As for the silk stockings….. maybe it’s just as well the ladies never met to discuss them. It might have taken more than Effingham and Drake to defeat the Spanish Armada! As for mine? They are probably blue-ish – and I’m proud of it! 😉

  4. I had no idea the Bluestockings originally was a term for mixed company! And I think perhaps, if I were to buried at all, I should like it to be in scarlet silk stockings.

      1. Hooray, got something right today! Thanks for the link, too. Bronzino is such a reliable portraitist in terms of control, colour, tone and detail, but it sounds as if he was happy to flatter his sitters when they were wealthy patrons.

    1. Me too, Lame. Looks a great shop. When I came to NY I stayed at the Algonquin: the scene of the Round Table crew. Including my heroine, Dorothy Parker. There are groups like this all over: thank goodness.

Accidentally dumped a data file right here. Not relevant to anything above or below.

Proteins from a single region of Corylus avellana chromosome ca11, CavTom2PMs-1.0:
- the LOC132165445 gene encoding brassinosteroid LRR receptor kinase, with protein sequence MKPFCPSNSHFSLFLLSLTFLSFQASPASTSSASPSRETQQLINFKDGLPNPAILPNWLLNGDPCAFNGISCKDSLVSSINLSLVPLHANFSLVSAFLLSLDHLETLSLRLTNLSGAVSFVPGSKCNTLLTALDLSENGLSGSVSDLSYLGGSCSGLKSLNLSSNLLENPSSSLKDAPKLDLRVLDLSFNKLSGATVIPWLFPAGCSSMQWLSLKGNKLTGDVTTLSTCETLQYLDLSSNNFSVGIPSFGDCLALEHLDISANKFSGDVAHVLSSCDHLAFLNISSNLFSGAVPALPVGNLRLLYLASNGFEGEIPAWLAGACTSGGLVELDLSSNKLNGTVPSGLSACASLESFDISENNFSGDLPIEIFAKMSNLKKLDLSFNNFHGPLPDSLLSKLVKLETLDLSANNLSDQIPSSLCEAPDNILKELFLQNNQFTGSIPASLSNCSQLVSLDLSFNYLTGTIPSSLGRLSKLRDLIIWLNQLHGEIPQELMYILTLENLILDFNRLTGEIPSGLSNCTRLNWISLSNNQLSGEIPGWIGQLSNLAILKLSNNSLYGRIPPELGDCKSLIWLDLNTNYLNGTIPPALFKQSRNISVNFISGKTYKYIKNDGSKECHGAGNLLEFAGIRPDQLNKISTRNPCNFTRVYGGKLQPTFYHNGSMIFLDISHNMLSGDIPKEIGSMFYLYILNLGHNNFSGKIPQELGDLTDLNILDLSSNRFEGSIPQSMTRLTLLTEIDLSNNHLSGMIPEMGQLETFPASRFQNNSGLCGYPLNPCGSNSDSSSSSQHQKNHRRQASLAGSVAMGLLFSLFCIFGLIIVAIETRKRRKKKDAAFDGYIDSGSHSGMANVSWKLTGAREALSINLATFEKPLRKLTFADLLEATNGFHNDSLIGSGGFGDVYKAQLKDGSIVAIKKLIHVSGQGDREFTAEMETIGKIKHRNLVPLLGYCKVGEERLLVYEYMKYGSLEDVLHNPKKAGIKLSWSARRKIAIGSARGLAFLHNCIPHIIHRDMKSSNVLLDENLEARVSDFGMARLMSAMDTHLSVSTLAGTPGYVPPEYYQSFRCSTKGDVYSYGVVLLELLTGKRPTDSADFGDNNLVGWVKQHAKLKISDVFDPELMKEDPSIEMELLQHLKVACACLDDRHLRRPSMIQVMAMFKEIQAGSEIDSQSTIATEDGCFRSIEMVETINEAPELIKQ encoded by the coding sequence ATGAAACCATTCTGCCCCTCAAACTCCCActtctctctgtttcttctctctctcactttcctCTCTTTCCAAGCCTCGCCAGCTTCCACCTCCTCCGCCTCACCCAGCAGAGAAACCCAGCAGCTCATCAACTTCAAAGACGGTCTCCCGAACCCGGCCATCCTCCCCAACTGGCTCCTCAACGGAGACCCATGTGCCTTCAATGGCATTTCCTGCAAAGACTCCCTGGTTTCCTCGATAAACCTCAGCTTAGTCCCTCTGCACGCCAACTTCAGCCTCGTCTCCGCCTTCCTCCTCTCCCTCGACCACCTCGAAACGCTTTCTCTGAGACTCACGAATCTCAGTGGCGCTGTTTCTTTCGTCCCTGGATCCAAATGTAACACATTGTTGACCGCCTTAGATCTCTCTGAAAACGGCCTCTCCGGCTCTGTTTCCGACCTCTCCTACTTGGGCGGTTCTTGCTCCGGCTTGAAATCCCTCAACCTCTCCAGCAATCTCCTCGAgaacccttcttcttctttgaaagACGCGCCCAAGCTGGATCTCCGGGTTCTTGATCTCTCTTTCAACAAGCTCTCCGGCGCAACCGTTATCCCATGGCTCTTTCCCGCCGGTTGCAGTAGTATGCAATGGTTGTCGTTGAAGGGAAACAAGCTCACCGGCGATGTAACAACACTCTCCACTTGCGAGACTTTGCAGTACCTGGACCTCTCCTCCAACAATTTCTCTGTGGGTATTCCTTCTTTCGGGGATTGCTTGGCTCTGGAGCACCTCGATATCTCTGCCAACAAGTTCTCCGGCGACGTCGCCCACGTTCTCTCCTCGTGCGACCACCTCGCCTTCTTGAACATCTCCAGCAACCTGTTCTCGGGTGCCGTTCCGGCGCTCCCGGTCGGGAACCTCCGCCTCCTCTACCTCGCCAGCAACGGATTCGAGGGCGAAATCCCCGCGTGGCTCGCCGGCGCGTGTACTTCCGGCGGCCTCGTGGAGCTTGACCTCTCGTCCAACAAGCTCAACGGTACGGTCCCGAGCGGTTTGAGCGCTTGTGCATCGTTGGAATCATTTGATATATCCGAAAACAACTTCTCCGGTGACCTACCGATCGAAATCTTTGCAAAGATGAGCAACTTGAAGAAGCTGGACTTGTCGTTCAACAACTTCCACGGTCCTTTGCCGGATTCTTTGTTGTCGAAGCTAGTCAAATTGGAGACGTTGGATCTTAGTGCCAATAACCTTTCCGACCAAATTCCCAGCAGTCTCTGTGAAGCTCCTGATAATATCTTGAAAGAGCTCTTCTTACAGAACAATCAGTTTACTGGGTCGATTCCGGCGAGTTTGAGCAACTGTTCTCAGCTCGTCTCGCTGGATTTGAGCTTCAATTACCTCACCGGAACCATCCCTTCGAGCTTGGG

5. that cartoon/picture is dreadful, so many heaving bosoms, one must wonder at that point whether selling papers/rags/broadsheets was not pretty high on the list of the people who promoted this vitriol.. c

  6. At the time, women were expected to take wisdom from their peers- as writer Anna Barbauld advised at the time: “The best way for a woman to acquire knowledge is from conversation with a father, or brother, or friend.” Sadly funny since it is true! Now I never thought of crimson stockings for burial..hmm have to rethink my exit strategy to perhaps include a little flair! 🙂

  7. I love those 18th century cartoons, Kate. I always pore over them when I see them, looking for the layers in the artwork. There’s always a main message, but like your psalter the other day, there are usually a lot of hidden gems.

    Great post.

    1. Ah, Bess, what a tough old bird 🙂 She must have been magnetic, working her way through-was it four husbands? Still, because of her skill and power we have Chatsworth…quite a legacy.